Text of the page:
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The Aromatic Still Room

Posted on: March 6th, 2017 by
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Aromatic Distilling of Plants for Oils: Photo Copyright Sharon Falsetto All Rights Reserved

Aromatic Distilling of Plants for Oils: Photo Copyright Sharon Falsetto All Rights Reserved

As I begin work on converting an old workshop on my property into my very own aromatic still room, I began to think about the origins of the still room and how various versions of it have been used back in time. Here is a fun look at aromatic still rooms from the past, and what was involved, before the big reveal on my own still room later this spring!

Ancient Roman Still Rooms

Both the ancient Greeks and Romans were frequent users of natural plant oils and used them for many occasions, including bathing and banquets, as well as for medicinal purposes. In Pompeii, there is much evidence, preserved in the lava of the eruption of Vesuvius in 79 A.D., to suggest that many herbs and plants were in evident use.

These plants and herbs included many common names such as rose (Rosa x damascena), lavender (Lavandula angustifolia) and rosemary (Rosmarinus officinalis). There are written records which show ingredients of some perfumes and oils which were in popular use at that time. Evidence has also been uncovered in the archaeological excavations of Pompeii of perfumery making houses and early forms of “still rooms.”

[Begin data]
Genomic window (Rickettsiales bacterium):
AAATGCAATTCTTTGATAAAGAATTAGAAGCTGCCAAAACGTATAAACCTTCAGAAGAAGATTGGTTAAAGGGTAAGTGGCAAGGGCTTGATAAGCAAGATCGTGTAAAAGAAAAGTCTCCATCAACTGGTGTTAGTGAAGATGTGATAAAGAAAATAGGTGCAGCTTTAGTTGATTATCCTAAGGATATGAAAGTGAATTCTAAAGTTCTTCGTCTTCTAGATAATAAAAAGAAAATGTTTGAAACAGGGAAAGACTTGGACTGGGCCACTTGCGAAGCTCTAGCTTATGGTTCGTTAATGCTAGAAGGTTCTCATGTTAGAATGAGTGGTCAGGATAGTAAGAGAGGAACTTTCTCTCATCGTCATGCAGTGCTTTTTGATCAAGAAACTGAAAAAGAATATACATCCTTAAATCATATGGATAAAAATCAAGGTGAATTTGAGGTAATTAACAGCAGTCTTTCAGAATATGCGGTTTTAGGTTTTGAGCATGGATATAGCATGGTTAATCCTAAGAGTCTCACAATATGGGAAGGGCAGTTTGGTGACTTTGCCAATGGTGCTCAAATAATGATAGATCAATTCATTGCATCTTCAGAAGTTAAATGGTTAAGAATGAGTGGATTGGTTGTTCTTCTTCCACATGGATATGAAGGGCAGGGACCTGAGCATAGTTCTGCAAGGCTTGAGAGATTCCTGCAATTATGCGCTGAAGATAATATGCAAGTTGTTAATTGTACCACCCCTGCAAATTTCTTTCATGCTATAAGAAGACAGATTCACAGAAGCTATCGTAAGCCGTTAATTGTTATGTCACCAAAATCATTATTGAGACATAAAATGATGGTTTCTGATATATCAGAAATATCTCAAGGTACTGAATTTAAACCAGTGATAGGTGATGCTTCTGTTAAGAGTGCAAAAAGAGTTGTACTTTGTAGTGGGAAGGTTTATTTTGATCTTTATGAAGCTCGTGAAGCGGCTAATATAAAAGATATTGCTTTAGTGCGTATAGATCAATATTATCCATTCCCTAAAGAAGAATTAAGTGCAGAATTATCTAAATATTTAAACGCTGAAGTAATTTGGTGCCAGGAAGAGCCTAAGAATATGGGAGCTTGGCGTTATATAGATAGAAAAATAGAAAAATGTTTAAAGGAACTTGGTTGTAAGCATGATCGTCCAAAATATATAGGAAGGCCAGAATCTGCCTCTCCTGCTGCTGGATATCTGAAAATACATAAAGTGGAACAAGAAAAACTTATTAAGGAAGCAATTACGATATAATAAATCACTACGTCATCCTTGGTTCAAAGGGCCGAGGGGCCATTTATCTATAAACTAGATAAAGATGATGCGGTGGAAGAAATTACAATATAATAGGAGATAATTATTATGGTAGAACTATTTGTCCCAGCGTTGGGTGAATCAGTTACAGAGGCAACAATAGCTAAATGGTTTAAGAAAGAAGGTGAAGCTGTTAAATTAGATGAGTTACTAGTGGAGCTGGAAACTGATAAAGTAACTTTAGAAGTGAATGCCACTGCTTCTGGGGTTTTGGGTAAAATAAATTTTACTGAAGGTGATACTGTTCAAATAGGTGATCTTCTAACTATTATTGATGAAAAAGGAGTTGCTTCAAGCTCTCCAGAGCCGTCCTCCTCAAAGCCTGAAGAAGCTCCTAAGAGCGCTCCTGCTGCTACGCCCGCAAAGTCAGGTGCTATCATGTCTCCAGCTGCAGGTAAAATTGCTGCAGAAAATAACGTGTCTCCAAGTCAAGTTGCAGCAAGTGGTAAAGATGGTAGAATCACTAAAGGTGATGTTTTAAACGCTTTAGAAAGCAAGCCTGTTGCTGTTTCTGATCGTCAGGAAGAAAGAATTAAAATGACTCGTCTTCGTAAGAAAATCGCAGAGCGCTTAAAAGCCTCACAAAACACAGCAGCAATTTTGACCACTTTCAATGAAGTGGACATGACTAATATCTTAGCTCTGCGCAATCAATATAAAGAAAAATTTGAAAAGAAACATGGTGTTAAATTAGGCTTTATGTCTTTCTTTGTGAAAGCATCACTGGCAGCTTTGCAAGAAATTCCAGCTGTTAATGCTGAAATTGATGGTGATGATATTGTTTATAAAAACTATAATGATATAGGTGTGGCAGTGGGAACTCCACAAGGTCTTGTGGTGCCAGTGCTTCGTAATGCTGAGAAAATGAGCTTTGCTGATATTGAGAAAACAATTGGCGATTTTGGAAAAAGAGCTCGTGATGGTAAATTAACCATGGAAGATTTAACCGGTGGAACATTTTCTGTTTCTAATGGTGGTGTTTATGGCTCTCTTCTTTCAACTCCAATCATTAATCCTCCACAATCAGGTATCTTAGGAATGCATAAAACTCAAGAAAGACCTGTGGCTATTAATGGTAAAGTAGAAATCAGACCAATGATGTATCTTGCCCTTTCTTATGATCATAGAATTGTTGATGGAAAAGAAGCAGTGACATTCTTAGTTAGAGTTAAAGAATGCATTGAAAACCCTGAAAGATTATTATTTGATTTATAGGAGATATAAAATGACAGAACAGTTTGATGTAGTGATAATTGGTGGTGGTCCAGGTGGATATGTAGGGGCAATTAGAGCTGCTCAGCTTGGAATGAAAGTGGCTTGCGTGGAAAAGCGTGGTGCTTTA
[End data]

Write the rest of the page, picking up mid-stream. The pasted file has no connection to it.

How Early Perfumes and Plant Medicines Were Made

Early perfumes were made of pure natural ingredients unlike many synthetic brand perfumes today; flower petals, plant seeds and tree bark were all combined with naturally fragrant resins and gums. The process of making perfumes altered over the years; however, early ancient perfumes were simply made and were called unguents.

Unguents were body perfumes and were made by immersing the plant material in a fat or oil base; this process was called enfleurage. Similarly, plant oils used for medicinal purposes were also made this way; today many plant oils are commonly known as essential oils.

The Origins of the European Still Room

The still room became commonplace in the sixteenth century and by the eighteenth century many large European country houses had their own still room. In the still room, aromatic plant material was prepared for cosmetic, medicinal and culinary uses, using the plants, flowers and herbs found on the country estate. The still room was firstly used for the making of remedies for medicinal and hygienic purposes and secondly used to make culinary oils and wines.